You'd think that the ideal would have been to set the standard with the points at the outside edges of the fin. However when they were set there was a limit on the technology available.The phosphor that emits that deep green light has a long decay time. So if it was used in a TV you'd end up with green folk reading the news if you'd just been watching the footie......on a Saturday afternoon. Remember the radar screen you'd see with the blip that would stay lit up then decay.......that's the same idea....not good for a TV set.....

    Gordon
     
  5. Gary Lightfoot

    Gary Lightfoot
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    Interesting stuff Gordon. Is there a reason why the Digital Cinema gamut is not much greater and has an odd shape (not triangular)?

    Gary.
     
  6. Mr.D

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    Gammut is one area that most display devices are rarely 100% accurate on. This includes most professional displays. Pretty much all of them have gammut limitations : even the best ones.

    EBU is somewhat similar to rec.709 (hd) from memory.
    SMPTE is a somewhat smaller gammut although it does not map entirely inside either of the others.

    EBU chromaticity primaries are/were the ones I'd normally use to setup a display . However having on occasion setup displays using smpte as well (broadcast monitors in this case) I'd have to say the actual differences in the chromaticity primaries is somewhat made redundant by other factors such as the coarse colour temperature of the display ( although not unrelated) and non-linearities existent in even the most well calibrated displays.These have a far larger effect on the percieved display than the differences between the chromaticity coordinates I find . For example the amount of time a display has been switched on , the aging of the tube/lamp and even things as obscure as the quality of the power supply would all produce effects more readily apparent than the differences between rec.709 and EBU maybe less so in the case of SMPTE but I doubt even this on most domestic kit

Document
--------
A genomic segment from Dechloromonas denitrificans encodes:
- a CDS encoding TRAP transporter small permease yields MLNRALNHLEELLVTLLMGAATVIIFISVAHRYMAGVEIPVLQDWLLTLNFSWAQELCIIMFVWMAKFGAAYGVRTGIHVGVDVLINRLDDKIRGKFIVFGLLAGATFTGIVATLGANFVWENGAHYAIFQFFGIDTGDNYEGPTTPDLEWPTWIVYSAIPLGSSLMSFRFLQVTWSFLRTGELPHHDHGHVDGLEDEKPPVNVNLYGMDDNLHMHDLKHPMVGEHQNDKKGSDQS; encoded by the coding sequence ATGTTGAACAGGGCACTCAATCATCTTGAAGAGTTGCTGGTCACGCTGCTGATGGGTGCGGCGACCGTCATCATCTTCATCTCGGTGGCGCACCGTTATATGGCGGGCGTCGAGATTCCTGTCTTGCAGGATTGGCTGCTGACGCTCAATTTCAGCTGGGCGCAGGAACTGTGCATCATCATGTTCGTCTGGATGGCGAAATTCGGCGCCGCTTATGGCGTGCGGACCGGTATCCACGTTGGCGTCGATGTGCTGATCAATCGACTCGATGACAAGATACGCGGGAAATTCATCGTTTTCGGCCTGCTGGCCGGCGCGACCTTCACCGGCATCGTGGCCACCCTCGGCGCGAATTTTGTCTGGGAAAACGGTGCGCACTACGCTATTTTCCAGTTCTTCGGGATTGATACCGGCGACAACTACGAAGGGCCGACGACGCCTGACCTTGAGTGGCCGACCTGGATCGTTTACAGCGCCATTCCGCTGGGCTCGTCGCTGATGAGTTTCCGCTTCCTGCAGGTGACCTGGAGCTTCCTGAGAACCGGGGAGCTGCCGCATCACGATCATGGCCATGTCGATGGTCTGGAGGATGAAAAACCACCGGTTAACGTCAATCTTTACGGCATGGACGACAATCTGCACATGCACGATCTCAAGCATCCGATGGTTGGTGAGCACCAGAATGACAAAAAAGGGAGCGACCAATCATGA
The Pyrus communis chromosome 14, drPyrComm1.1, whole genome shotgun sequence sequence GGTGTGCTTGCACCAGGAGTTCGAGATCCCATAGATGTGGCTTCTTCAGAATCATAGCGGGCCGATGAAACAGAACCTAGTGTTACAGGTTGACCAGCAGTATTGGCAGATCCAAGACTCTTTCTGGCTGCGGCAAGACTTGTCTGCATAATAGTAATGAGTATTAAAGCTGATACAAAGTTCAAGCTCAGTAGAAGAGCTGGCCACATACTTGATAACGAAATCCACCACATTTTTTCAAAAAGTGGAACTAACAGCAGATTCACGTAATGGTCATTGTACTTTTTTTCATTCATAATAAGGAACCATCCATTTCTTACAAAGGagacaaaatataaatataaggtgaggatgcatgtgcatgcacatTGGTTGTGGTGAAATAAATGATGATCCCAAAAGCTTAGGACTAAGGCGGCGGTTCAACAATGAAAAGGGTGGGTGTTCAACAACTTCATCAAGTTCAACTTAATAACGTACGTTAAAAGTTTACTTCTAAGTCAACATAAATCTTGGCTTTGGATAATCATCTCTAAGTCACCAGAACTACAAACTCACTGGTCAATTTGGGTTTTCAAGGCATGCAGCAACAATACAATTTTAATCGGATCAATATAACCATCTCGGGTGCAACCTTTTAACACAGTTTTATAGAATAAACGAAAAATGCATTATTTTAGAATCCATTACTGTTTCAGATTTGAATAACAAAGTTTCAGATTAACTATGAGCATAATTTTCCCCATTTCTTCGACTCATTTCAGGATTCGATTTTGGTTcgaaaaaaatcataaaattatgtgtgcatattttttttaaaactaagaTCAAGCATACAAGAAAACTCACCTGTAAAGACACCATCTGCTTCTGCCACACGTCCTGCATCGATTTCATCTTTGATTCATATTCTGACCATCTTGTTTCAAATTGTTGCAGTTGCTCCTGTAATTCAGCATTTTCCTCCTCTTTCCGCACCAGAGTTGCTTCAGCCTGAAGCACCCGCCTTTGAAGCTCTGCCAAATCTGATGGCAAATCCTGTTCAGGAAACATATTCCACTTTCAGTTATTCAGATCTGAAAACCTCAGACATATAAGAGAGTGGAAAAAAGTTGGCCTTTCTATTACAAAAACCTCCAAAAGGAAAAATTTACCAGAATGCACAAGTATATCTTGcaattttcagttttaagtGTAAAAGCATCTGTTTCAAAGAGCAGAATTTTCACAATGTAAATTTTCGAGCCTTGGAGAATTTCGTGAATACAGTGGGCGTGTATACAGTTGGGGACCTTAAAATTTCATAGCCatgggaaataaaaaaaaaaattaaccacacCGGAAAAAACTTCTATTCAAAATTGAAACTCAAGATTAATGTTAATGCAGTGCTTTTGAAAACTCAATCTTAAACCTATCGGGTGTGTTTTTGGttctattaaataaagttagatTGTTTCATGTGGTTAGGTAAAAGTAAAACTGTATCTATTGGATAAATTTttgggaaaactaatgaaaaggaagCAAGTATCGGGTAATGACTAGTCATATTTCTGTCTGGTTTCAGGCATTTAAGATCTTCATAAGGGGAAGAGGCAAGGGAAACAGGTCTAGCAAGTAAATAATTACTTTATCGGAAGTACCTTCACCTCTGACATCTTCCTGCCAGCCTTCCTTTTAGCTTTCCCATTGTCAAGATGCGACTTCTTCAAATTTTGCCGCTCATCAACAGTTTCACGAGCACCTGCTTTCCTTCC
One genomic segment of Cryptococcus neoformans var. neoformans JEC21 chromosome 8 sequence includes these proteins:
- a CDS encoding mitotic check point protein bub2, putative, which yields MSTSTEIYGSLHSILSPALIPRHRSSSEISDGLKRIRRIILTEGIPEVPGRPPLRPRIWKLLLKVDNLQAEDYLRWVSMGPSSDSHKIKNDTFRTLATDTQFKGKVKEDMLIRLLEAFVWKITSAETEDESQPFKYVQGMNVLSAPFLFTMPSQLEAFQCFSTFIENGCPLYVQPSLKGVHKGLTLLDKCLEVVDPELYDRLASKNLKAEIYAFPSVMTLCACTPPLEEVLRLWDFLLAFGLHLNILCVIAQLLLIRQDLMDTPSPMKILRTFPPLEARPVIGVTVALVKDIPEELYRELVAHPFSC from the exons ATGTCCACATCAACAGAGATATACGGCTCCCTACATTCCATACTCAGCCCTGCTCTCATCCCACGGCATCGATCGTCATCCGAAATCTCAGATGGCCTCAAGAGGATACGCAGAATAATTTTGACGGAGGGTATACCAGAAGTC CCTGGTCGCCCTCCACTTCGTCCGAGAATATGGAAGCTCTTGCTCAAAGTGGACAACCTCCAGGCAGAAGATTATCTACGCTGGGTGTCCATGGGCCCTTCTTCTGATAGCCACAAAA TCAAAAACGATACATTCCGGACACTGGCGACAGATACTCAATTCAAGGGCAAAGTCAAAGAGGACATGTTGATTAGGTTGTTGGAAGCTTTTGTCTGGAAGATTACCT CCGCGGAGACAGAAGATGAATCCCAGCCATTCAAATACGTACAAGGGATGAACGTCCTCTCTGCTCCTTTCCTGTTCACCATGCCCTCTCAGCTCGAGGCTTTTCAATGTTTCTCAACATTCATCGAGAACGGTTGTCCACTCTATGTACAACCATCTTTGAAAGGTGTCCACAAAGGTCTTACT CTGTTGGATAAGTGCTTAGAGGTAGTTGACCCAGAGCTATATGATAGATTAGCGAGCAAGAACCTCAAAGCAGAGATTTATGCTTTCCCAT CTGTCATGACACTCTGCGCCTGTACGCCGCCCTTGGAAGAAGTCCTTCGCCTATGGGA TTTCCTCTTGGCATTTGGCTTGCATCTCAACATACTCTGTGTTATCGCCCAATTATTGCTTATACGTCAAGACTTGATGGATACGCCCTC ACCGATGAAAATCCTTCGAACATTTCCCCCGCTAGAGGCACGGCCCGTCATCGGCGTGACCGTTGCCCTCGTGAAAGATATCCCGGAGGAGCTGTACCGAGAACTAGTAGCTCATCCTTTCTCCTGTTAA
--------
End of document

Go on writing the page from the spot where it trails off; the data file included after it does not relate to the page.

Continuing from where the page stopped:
.
    To be honest I wouldn't necessarily expect any display device even approaching affordability to have a particularly accurate or consistent gammut even between displays of the same model (sony FW900 type monitors don't for example...some are better than others but none are really consistent , some shades of blue just don't resolve well regardless of how well the displays are calibrated , they should do as they fall within the EBU chromaticity footprint but they just drop out on display).

    I suppose it depends how thin you want to slice the onion but even calibrating a display to a certain chromaticity standard does not guarantee it will be capable of rendering the entire gammut correctly.
     
  7. Gordon @ Convergent AV

    Gordon @ Convergent AV
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    Good work Keith. I was hoping you'd join in. I agree that there are other things that can have a far greater effect on perceived image quality. I was lucky enough to see JoeKane's demo of his little Samsung DLP that could instantly swap between all the gamuts and there was a definate obvious dfference when he did. Of course you are probably correct that none of them were perfect on all points and gamma etc.....nbut he seemed pretty confinced that this unit, at least, did what it said.